Just as the irrational exuberance of sub-prime lending and skyrocketing housing costs are blowing up in our faces, another credit crisis looms on the horizon. Fueled by back-room deals and misleading introductory rates, students with no credit history (or even bad credit in some cases) have been getting in under their heads, borrowing more than they can afford without understanding the consequences. According to a recent study by the College Board, almost one-out-of-five of graduates will not be able to make payments on the average undergraduate loan debt -- now a whopping $20,000.
The similarities between unregulated lending practices in housing and education are hard to ignore. People with risky credit histories (students) are being lent tens of thousands of dollars to pay for a commodity (higher education) whose price is increasing at unprecedented levels -- regularly doubling or tripling the rate of inflation each year. Third-party brokers (college administrators) are taking huge kickbacks in stock options and referral fees to lure uneducated borrowers (again, students) into signing up for loans with a low introductory teasers and adjustable rates. The government has done little to mandate this "wild west" of escalating college costs and unmitigated student borrowing. According to the Project on Student Debt, members of the class of 2006 saw their debt grow by 8 percent while their average starting salaries only increased by 4 percent. Young people are taking on debt twice as fast as they can pay it back.
It's not just that students are earning less and borrowing more, it's also who they're borrowing from. Private student lenders were responsible for about 25 percent of all student loans in the 2006-2007 school year compared with only 7 percent a decade ago. Private loans often come with higher interest rates, no relief for people who declare bankruptcy and can even be passed on to the next-of-kin should the borrower pass away. And unlike a house, you can't sell your education to try to pay down your debt.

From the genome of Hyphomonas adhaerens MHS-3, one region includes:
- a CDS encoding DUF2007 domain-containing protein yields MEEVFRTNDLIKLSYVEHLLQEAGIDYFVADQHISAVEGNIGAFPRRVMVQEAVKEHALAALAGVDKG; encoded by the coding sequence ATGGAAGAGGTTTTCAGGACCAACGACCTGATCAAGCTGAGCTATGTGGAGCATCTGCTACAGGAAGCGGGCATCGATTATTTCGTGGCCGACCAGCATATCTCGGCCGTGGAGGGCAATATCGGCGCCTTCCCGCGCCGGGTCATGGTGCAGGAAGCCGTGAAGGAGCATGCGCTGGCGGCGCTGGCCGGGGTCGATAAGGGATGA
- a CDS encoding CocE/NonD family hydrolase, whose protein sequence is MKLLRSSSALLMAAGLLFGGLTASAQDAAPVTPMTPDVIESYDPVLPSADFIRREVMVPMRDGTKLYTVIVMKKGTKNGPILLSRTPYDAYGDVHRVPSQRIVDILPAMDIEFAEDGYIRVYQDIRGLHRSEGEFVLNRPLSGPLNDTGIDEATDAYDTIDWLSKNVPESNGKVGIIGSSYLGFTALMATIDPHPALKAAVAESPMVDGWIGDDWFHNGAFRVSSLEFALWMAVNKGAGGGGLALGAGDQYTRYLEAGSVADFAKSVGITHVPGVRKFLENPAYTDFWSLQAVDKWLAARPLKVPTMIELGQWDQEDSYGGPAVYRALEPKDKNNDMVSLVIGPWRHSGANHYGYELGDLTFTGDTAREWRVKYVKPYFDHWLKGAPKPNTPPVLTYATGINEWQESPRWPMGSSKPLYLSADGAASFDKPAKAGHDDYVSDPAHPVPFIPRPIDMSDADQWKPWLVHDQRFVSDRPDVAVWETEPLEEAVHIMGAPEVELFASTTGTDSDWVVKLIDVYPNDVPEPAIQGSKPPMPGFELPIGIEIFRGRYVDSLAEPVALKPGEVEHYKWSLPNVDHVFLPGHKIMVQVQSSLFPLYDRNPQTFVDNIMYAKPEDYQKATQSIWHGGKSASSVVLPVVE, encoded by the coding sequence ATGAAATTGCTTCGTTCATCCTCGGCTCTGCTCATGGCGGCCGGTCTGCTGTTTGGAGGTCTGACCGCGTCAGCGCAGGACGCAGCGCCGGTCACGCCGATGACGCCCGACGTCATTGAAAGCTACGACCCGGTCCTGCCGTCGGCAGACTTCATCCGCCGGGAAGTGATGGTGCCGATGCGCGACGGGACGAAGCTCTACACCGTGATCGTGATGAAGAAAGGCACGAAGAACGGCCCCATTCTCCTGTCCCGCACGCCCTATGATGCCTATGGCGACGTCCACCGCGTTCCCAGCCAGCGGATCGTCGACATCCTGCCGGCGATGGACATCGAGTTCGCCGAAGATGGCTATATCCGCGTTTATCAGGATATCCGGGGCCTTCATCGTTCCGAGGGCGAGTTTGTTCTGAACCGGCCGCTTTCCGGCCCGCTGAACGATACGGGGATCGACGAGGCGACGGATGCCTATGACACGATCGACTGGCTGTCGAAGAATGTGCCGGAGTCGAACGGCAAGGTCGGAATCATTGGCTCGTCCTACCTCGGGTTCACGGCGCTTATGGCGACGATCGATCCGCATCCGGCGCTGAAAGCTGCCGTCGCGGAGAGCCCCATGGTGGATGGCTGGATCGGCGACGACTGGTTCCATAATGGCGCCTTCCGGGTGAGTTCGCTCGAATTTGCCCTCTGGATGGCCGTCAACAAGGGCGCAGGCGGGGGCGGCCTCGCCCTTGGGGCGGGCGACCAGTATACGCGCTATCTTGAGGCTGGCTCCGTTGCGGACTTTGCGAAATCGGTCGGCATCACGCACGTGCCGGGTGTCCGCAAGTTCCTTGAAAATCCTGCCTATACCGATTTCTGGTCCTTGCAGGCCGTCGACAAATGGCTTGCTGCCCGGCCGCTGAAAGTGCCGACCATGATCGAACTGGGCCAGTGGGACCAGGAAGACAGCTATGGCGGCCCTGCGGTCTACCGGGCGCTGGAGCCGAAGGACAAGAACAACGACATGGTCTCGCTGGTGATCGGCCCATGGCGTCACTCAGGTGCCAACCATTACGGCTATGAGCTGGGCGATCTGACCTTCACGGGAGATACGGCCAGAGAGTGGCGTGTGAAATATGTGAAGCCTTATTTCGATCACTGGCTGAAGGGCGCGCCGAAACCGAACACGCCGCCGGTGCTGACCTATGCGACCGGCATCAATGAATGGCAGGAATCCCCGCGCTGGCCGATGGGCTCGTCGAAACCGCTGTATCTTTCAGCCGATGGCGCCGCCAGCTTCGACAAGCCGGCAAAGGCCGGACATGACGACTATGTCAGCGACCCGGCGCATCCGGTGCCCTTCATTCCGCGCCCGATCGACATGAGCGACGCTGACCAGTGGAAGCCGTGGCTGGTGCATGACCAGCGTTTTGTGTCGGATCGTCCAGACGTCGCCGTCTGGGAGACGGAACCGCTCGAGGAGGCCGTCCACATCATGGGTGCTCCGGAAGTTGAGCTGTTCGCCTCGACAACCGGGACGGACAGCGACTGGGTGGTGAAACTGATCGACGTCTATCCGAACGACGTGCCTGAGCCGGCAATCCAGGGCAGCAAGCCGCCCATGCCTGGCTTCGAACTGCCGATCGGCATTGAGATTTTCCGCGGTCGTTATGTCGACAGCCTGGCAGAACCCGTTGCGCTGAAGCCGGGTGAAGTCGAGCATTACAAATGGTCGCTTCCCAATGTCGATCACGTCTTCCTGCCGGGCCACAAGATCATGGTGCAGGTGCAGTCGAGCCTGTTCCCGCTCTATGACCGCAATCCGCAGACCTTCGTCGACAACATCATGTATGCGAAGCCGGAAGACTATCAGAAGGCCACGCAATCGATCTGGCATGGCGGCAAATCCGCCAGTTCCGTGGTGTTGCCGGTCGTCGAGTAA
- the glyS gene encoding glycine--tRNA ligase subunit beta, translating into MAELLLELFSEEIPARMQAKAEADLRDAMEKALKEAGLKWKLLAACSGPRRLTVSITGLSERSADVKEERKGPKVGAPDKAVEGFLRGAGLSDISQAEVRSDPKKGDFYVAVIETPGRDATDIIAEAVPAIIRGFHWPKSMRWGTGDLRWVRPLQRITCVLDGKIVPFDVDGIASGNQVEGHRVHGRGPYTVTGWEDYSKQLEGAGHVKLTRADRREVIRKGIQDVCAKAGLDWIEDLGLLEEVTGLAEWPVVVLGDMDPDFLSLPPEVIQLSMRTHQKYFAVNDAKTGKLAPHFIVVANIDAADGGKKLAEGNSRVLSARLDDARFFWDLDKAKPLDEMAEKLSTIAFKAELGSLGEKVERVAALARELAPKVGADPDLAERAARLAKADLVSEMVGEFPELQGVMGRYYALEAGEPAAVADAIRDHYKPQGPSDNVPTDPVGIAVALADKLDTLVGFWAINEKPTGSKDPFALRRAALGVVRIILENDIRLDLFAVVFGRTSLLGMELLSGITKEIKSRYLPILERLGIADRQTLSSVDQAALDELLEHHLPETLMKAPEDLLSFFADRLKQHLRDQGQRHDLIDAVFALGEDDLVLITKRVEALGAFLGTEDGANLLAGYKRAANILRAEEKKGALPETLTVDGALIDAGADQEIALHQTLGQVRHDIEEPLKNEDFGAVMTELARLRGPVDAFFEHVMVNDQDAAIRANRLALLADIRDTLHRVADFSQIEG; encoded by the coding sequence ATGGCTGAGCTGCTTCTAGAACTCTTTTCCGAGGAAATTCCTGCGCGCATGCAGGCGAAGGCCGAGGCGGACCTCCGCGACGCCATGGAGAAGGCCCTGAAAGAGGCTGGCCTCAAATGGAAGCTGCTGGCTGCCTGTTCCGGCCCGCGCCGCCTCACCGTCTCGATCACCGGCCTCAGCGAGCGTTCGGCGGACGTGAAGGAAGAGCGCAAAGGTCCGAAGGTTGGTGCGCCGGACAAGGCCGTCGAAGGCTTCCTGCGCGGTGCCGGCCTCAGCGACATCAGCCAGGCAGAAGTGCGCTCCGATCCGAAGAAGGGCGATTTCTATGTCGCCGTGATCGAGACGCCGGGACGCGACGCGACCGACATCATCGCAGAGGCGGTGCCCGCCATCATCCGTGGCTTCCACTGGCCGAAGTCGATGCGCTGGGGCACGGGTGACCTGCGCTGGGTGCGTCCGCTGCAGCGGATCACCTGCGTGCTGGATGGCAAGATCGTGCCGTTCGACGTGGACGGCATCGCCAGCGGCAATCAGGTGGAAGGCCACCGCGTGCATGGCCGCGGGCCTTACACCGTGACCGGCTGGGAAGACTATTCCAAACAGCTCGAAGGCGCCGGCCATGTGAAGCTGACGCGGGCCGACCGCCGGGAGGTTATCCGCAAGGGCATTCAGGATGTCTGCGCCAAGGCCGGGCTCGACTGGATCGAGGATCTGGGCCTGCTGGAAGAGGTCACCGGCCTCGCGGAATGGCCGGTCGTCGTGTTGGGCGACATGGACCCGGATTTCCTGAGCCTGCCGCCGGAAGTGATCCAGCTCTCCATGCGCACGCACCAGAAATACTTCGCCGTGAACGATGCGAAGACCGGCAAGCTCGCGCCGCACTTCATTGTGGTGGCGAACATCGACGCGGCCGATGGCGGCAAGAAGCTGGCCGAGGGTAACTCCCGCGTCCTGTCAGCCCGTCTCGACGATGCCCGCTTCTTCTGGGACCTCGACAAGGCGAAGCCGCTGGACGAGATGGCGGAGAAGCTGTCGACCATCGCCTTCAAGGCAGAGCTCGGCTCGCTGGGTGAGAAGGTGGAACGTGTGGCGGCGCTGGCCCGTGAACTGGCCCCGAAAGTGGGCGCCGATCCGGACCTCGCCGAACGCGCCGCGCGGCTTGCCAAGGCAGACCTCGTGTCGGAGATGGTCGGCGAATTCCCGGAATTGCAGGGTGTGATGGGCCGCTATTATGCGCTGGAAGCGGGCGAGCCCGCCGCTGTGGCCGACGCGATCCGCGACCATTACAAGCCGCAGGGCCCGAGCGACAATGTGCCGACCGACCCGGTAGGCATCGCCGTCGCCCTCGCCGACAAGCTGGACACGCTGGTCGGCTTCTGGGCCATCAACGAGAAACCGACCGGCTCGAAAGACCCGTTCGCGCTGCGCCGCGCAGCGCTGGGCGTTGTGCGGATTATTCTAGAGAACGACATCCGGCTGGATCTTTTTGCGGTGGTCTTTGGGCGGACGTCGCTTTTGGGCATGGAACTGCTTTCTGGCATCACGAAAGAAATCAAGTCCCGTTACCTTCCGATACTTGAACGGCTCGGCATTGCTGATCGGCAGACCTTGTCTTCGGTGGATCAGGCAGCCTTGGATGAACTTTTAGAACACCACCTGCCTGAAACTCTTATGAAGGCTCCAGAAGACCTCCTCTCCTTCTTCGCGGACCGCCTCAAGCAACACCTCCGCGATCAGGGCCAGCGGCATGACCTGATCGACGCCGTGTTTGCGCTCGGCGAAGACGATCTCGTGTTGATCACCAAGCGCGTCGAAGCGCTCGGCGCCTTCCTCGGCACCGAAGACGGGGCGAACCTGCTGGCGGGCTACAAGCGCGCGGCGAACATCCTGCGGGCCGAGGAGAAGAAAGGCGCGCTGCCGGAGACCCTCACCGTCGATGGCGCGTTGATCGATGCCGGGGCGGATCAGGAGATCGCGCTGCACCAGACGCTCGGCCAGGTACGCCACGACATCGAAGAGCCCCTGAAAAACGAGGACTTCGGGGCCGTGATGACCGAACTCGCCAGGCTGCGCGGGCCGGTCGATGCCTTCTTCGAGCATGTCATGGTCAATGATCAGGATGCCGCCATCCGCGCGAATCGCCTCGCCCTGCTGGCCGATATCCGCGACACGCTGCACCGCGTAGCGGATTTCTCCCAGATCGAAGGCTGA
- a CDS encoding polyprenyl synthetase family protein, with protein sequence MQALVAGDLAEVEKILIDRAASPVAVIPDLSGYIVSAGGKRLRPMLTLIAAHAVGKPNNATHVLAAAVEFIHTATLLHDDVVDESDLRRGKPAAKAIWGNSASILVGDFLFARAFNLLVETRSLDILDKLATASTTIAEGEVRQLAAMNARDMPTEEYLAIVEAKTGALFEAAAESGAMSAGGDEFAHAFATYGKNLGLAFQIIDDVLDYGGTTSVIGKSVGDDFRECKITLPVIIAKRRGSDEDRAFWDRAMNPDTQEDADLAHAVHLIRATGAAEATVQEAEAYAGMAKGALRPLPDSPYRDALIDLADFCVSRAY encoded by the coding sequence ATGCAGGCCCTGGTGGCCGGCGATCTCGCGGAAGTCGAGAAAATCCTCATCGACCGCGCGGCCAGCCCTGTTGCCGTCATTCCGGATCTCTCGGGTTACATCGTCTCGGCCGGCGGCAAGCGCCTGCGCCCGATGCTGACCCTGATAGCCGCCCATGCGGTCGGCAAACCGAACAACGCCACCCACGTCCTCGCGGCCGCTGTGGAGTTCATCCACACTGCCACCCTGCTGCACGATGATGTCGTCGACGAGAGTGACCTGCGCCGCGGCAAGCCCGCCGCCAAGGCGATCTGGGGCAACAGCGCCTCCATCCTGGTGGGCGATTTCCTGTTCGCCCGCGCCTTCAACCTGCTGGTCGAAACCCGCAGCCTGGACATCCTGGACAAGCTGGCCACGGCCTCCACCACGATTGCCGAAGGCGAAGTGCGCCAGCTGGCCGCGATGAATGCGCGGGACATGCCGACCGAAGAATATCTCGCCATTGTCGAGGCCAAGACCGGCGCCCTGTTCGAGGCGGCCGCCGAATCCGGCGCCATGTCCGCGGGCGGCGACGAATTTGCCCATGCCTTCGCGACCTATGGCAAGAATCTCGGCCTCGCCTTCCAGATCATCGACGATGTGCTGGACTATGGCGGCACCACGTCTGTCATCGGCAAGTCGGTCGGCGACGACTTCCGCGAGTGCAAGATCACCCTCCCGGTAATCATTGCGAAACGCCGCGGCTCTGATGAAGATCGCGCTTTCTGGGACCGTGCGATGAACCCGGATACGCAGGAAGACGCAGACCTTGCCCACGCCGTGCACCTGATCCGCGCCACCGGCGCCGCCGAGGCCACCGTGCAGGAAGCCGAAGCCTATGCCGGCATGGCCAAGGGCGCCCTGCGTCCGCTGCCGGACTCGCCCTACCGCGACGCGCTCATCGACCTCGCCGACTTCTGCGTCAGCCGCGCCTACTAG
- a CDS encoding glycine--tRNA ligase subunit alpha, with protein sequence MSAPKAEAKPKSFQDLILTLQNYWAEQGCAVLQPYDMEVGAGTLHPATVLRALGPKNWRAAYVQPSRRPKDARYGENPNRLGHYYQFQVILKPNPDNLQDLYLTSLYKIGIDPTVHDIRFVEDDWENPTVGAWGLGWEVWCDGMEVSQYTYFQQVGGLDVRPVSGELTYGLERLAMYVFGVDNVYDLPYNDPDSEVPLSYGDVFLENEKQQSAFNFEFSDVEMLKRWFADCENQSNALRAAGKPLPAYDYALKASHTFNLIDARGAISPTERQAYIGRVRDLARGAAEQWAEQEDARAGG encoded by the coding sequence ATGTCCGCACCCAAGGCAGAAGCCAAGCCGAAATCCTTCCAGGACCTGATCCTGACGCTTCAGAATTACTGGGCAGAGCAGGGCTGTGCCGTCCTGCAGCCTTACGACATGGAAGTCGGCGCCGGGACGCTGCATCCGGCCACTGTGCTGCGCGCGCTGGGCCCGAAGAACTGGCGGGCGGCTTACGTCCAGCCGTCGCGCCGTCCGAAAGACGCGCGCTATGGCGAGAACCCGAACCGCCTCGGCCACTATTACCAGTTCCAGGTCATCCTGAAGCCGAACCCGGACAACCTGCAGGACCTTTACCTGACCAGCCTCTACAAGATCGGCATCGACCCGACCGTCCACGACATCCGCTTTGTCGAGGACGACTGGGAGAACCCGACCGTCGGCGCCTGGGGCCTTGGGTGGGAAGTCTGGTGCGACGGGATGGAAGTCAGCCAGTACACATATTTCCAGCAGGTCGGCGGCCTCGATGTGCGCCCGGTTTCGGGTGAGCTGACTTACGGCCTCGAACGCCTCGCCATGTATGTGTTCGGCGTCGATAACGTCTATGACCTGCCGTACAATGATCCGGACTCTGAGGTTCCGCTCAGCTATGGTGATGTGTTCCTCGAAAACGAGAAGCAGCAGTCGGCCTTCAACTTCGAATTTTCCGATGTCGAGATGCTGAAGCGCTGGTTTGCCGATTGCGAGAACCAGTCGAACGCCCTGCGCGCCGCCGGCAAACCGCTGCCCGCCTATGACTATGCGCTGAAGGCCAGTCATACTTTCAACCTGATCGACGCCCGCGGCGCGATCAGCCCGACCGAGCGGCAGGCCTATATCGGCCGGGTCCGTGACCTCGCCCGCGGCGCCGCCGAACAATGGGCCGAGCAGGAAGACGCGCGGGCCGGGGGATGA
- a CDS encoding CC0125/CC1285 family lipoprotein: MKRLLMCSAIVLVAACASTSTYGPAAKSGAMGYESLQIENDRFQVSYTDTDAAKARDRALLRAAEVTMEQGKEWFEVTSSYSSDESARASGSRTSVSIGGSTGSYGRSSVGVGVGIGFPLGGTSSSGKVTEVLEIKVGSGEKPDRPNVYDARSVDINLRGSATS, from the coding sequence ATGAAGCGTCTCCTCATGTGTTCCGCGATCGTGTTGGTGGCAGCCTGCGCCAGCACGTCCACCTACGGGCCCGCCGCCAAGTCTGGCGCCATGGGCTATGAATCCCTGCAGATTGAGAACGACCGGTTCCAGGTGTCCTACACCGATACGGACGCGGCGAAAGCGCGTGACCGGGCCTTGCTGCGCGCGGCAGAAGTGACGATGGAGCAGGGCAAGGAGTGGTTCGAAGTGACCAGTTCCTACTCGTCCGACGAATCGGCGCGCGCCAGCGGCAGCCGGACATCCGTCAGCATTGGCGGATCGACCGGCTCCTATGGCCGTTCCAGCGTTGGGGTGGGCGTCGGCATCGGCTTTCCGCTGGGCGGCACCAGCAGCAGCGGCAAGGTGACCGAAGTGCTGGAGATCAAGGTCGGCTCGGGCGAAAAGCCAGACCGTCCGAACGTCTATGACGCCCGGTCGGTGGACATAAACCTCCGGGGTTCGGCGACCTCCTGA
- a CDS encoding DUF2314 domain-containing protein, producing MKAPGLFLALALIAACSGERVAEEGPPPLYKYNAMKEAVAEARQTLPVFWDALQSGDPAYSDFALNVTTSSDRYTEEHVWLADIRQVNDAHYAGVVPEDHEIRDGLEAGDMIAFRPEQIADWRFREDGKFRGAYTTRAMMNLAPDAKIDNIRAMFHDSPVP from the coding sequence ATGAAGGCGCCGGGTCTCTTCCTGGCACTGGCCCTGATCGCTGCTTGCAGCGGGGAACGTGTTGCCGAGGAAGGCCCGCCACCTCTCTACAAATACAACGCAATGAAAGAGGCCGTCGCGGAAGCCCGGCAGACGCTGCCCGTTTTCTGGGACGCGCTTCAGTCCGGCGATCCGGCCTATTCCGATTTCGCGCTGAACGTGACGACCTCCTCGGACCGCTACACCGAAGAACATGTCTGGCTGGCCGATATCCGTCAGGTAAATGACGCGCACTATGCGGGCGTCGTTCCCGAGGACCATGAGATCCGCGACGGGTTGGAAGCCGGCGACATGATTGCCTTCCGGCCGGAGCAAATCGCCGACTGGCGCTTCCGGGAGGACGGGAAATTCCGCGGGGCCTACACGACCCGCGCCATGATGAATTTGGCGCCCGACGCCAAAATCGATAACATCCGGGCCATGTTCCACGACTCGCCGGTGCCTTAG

The only good news about the looming student loan crisis is that we still have some time to do something about it. Last week, student-advocacy groups made their positions known at a two-day conference sponsored by the Department of Education. The meeting was scheduled to discuss new regulations to carry out a Congressional mandate that will reduce subsidies to private lenders and increase grant aid to students. The Department of Education -- the same organization that ignored the looming crisis for way for too long -- is now taking a good, hard look at the devious practices of many private student lenders. And, not surprisingly, they look a lot like the sub-prime mortgage guys who fooled some of the people some of the time, taking us all down with them.